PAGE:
NIA not even-handed in corruption fight
THE EDITOR, Sir:
Cited in the July 24, 2017 edition of The Gleaner titled 'Get it out', National Integrity Action (NIA) Executive Director, Professor Trevor Munroe, spoke stridently about real or perceived flaws in the current anti-corruption bill that could prevent transparency after it was tabled in Parliament recently.
On the back of that zealousness for transparency in governance, and the fight against corruption in Jamaica, I am puzzled as to the goodly professor's dumbness and the NIA's absence from the discourse on the current People's National Party (PNP) debacle to replace Portia Simpson Miller as MP in the South West St Andrew seat.
I have only a few questions for the anti-corruption czar. I'd like them to be answered publicly so that we can all understand when, and how, the NIA speaks out or deals with apparent issues of corruption, or that which even looks like it in the country.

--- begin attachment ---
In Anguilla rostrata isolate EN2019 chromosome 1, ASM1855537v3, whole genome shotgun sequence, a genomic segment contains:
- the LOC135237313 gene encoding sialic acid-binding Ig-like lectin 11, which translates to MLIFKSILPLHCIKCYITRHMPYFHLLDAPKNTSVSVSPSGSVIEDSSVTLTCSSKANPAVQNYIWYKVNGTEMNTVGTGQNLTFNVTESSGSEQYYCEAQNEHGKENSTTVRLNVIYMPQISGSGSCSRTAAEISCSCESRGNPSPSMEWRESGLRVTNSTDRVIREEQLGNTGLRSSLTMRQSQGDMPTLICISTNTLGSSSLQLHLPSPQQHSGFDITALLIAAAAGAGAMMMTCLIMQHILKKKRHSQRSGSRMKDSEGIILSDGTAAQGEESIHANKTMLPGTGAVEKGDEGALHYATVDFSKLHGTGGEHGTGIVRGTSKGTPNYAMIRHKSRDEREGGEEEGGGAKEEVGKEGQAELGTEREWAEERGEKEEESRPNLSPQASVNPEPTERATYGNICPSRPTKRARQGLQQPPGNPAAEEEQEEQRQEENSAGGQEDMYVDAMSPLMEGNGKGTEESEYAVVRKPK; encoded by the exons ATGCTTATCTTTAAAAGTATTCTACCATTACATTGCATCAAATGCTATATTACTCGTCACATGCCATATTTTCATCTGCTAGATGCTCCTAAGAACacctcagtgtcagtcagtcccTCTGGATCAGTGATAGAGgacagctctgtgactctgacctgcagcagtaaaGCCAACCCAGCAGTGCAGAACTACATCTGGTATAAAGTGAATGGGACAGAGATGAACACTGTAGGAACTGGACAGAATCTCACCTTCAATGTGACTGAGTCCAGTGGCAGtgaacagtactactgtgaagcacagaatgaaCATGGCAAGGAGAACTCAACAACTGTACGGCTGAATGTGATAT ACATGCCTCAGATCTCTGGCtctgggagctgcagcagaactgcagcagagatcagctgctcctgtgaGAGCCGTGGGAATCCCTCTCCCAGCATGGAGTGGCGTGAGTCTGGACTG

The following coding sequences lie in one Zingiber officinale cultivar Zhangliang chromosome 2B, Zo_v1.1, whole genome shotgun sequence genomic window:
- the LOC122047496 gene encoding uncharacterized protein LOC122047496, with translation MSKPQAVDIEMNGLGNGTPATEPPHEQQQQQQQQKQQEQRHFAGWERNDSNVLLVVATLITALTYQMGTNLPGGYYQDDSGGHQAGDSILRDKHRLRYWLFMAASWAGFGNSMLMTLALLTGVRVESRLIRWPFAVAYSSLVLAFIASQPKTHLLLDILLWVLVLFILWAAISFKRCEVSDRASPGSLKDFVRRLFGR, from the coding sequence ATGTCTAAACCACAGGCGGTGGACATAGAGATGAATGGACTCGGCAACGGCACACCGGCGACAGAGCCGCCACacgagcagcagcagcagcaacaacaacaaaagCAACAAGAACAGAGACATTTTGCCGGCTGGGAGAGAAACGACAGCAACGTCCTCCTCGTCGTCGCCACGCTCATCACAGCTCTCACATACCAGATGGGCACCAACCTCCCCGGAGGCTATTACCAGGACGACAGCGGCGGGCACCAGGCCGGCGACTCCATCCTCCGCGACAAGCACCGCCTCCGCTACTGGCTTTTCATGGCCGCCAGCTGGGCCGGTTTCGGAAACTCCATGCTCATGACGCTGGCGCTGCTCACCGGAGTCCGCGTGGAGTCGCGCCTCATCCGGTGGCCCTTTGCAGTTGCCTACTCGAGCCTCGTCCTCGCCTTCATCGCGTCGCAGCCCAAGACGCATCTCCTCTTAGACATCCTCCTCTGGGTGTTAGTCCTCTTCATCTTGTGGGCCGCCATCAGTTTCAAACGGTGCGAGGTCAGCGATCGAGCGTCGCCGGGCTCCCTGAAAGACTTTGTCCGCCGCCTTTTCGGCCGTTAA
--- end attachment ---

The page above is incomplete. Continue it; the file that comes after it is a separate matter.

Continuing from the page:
First, isn't it corruption to allow a person to enter a political competition or contest after the publicised closing date for entrance has passed?
Second, is it not corruption to try to influence voters in any way, such as anointing a person you think is best for the voters, even though that person was never a candidate?
Third, why your silence on issues affecting the PNP in the past, and currently, even when their own members come out questioning certain decisions made or calling the acts corrupt?
Fourth, is it that the NIA has an agenda to see or shout out corruption only when it seems to affect the JLP?
Last, if you or the NIA don't display balance when addressing the very appearance of corruption in both political parties alike, how do you think the citizens will view the NIA?